Sia Snaps at Autistic Actor After Backlash Over New Movie ‘Music’

Sia is a pop superstar who is known as much for her quirky artistic choices as she is for her stunning vocals on hits like “Chandelier” and “Cheap Thrills.” The Australian musician drew inspiration from her father — also a musician — when she was just a child, and she took that drive into working with several bands across London before breaking free for a solo career and moving to New York City in 2005. Along the way, she decided her style would include the conscious choice to hide her face, and she also became known as a prolific songwriter whom many top pop stars sought out for penning their own works. 

Now Sia is branching out into the film world with her new release Music, but it’s trending for all the wrong reasons as Sia faces backlash over casting choices. 

Sia wearing a curly pink wig and yellow bow performing on stage
Sia | Christopher Polk/Getty Images

Sia is no stranger to controversy

Sia is not one to shy away from controversial creative decisions. The singer has had a longstanding creative relationship with dance star Maddie Ziegler, who was just 10 years old when she caught Sia’s eye on Dance Moms. Ziegler would go on to perform dramatic and incredibly emotional dance performances for multiple Sia videos, and one of these caused quite a stir. 

For “Elastic Heart,” an 11-year-old Ziegler performed in a cage with a shirtless Shia LaBeouf — a controversial star himself who is well-known for his extreme method acting. In the video, Ziegler and LaBeouf perform a dramatic and very intimate dance, and many fans were aghast that a child so young — clad only in a nude leotard — would be put in such a position. 

For her part, Ziegler — now an adult — called the experience “a journey”: “He was so protective, so like collaborative and just made me feel really safe, which was awesome. But he’s method, obviously, when it comes to acting, so when it came to filming, he was like doing laps around the cage, punching the cage, and I was just sitting there like an 11-year-old like, ‘OK like I’m ready to film’. It was intense.” 

Maddie Ziegler has a lead part in Sia’s film ‘Music’ 

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The relationship between Ziegler and Sia is clearly still going strong as Ziegler was cast in a starring role in Sia’s new film Music. Ziegler plays the titular Music, an autistic girl who is struggling with the death of her grandmother. While some fans were excited about the announcement because it meant they would finally get to hear Ziegler sing, others cried foul over the casting choice. Sia has already expressed shame over launching Ziegler into the spotlight at such a young age, and now she has helped put her in the crosshairs of another controversy.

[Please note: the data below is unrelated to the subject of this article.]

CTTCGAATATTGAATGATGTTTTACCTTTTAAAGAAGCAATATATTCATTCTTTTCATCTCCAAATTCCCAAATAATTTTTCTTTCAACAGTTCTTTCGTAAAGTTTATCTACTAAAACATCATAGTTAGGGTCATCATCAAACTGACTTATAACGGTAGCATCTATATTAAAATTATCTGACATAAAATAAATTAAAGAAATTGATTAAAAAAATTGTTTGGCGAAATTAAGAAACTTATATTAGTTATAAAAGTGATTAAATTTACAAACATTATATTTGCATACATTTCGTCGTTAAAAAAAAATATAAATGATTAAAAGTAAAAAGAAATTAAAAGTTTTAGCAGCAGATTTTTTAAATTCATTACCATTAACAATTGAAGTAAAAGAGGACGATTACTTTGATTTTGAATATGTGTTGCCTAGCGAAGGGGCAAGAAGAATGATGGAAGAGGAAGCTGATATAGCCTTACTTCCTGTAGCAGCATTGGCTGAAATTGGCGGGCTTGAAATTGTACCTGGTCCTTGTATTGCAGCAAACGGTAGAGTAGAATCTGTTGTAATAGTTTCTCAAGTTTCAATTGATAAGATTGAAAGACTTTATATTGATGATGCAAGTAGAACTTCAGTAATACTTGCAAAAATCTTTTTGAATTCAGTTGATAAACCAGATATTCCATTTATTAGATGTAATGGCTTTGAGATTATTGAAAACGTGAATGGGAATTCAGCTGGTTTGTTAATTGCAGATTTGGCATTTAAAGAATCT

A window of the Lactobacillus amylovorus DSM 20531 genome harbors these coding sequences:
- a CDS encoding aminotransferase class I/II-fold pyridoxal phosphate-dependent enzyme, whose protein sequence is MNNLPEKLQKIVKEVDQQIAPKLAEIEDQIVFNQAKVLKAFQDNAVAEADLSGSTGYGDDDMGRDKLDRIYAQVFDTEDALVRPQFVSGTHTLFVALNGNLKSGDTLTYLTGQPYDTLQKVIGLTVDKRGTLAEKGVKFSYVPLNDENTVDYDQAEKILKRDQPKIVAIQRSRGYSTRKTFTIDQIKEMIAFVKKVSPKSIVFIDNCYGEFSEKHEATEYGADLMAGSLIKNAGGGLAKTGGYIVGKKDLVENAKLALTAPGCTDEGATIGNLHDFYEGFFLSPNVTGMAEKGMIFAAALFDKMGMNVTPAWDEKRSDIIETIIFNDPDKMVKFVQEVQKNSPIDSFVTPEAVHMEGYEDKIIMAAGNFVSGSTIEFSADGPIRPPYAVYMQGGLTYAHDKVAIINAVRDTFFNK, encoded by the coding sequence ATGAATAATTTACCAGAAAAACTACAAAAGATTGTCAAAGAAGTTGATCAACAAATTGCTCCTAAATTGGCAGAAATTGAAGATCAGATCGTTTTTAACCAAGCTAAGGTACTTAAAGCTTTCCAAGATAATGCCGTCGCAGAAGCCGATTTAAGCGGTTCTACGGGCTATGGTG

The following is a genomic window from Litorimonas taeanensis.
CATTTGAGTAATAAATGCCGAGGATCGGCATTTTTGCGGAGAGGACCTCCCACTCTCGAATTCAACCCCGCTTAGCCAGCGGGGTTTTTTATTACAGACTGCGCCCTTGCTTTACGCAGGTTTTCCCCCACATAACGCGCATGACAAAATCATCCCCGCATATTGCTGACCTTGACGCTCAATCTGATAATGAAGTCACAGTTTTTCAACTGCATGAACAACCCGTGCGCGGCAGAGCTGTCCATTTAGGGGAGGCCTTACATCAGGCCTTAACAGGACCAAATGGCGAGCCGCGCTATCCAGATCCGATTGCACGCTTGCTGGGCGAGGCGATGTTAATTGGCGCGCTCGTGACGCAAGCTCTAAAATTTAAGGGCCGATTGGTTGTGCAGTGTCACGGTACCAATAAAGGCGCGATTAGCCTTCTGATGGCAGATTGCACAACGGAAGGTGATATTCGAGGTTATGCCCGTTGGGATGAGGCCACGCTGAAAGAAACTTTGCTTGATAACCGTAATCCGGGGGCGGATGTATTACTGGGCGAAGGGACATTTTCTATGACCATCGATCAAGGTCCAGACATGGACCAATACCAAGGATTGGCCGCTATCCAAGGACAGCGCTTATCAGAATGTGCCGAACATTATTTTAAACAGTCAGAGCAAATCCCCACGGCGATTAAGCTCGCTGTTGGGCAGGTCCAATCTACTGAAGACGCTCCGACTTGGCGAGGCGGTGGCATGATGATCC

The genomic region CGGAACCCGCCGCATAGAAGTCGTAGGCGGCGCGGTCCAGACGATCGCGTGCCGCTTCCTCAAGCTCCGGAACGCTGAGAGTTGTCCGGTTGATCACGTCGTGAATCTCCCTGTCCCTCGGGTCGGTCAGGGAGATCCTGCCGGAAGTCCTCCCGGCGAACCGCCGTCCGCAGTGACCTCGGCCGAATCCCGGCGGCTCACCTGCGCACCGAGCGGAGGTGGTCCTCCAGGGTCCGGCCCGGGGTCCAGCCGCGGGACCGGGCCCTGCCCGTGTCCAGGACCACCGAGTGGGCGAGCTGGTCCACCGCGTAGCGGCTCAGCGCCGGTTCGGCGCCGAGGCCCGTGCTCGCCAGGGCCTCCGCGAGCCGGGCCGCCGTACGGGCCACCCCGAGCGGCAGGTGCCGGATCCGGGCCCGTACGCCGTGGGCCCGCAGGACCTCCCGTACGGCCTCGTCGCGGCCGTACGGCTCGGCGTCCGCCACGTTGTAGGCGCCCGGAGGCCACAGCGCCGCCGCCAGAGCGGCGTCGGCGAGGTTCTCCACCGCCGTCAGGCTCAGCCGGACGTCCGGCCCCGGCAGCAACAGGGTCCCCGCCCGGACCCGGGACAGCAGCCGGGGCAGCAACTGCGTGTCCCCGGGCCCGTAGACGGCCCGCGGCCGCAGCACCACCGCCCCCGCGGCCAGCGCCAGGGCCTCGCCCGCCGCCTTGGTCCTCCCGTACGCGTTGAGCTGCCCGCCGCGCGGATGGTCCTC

Many are taking issue with the fact that Ziegler is portraying an autistic person but is not herself autistic. There is a long history of the film industry portraying neurodiverse individuals without casting actual neurodiverse actors into those roles. Those in the disability activism community are frustrated with the lack of representation and for being misrepresented on the screen in ways they find damaging to the public understanding of neurodiversity. 

Autism Speaks was involved in the film 

Adding even more fuel to the fire, as reported by Variety, the group Autism Speaks was involved in the creation of the film, and that caused even more fury from the activist community. Autism Speaks has long been held up as an abusive and exploitative organization. As Emily Willingham wrote for Forbes back in 2013, “they’ve got a poor track record of showing respect for autistic people.” Critics of Autism Speaks contend that the organization aims to “cure” autism — often with damaging and abusive techniques — rather than understand it, and speaks about autistic people rather than letting them share their own experiences and needs. 

As Sia faced backlash for the decision to cast a neurotypical actor in the role of an autistic character, she caused even more outrage by responding to an autistic actor who said she and many other autistic actors could have been available for the film. “Maybe you’re just a bad actor,” Sia snapped back. 

This defensive retort has done little to calm the controversy and has now made the conversation spread even further including to sources like USA Today. While Sia keeps insisting that people watch the film before they pass judgment, it’s unlikely that viewing would do much to end the frustration over the lack of representation or the anger over Sia’s dismissive response to the criticism.